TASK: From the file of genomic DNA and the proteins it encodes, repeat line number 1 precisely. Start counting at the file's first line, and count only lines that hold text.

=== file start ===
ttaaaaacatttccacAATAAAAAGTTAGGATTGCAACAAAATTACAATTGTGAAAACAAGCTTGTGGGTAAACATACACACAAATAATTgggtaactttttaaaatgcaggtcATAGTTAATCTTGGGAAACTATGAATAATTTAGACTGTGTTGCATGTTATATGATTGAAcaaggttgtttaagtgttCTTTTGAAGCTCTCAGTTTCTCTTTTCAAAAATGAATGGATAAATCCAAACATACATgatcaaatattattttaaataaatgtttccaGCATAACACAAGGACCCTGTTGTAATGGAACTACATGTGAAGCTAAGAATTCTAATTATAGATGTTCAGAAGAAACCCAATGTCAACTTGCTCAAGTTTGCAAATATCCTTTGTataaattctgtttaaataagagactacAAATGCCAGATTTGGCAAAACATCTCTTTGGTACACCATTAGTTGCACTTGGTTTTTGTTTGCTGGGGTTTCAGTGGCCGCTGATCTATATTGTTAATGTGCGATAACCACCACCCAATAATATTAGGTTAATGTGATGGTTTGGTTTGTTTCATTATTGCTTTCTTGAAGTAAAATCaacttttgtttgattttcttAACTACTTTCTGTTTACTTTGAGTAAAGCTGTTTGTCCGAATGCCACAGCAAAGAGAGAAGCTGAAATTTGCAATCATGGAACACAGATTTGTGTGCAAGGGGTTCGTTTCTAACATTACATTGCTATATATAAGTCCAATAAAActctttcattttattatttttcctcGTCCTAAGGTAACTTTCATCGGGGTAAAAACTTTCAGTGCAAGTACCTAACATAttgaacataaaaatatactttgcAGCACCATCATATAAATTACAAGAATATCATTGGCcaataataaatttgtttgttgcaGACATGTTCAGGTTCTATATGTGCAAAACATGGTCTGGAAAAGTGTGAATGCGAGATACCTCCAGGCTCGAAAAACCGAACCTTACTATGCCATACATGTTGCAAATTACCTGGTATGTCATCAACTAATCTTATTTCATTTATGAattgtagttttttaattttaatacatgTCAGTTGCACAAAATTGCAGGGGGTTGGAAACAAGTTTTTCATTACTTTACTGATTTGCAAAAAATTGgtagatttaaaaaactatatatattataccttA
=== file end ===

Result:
ttaaaaacatttccacAATAAAAAGTTAGGATTGCAACAAAATTACAATTGTGAAAACAAGCTTGTGGGTAAACATACACACAAATAATTgggtaactttttaaaatgcaggtcATAGTTAATCTTGGGAAACTATGAATAATTTAGACTGTGTTGCATGTTATATGATTGAAcaaggttgtttaagtgttCTTTTGAAGCTCTCAGTTTCTCTTTTCAAAAATGAATGGATAAATCCAAACATACATgatcaaatattattttaaataaatgtttccaGCATAACACAAGGACCCTGTTGTAATGGAACTACATGTGAAGCTAAGAATTCTAATTATAGATGTTCAGAAGAAACCCAATGTCAACTTGCTCAAGTTTGCAAATATCCTTTGTataaattctgtttaaataagagactacAAATGCCAGATTTGGCAAAACATCTCTTTGGTACACCATTAGTTGCACTTGGTTTTTGTTTGCTGGGGTTTCAGTGGCCGCTGATCTATATTGTTAATGTGCGATAACCACCACCCAATAATATTAGGTTAATGTGATGGTTTGGTTTGTTTCATTATTGCTTTCTTGAAGTAAAATCaacttttgtttgattttcttAACTACTTTCTGTTTACTTTGAGTAAAGCTGTTTGTCCGAATGCCACAGCAAAGAGAGAAGCTGAAATTTGCAATCATGGAACACAGATTTGTGTGCAAGGGGTTCGTTTCTAACATTACATTGCTATATATAAGTCCAATAAAActctttcattttattatttttcctcGTCCTAAGGTAACTTTCATCGGGGTAAAAACTTTCAGTGCAAGTACCTAACATAttgaacataaaaatatactttgcAGCACCATCATATAAATTACAAGAATATCATTGGCcaataataaatttgtttgttgcaGACATGTTCAGGTTCTATATGTGCAAAACATGGTCTGGAAAAGTGTGAATGCGAGATACCTCCAGGCTCGAAAAACCGAACCTTACTATGCCATACATGTTGCAAATTACCTGGTATGTCATCAACTAATCTTATTTCATTTATGAattgtagttttttaattttaatacatgTCAGTTGCACAAAATTGCAGGGGGTTGGAAACAAGTTTTTCATTACTTTACTGATTTGCAAAAAATTGgtagatttaaaaaactatatatattataccttA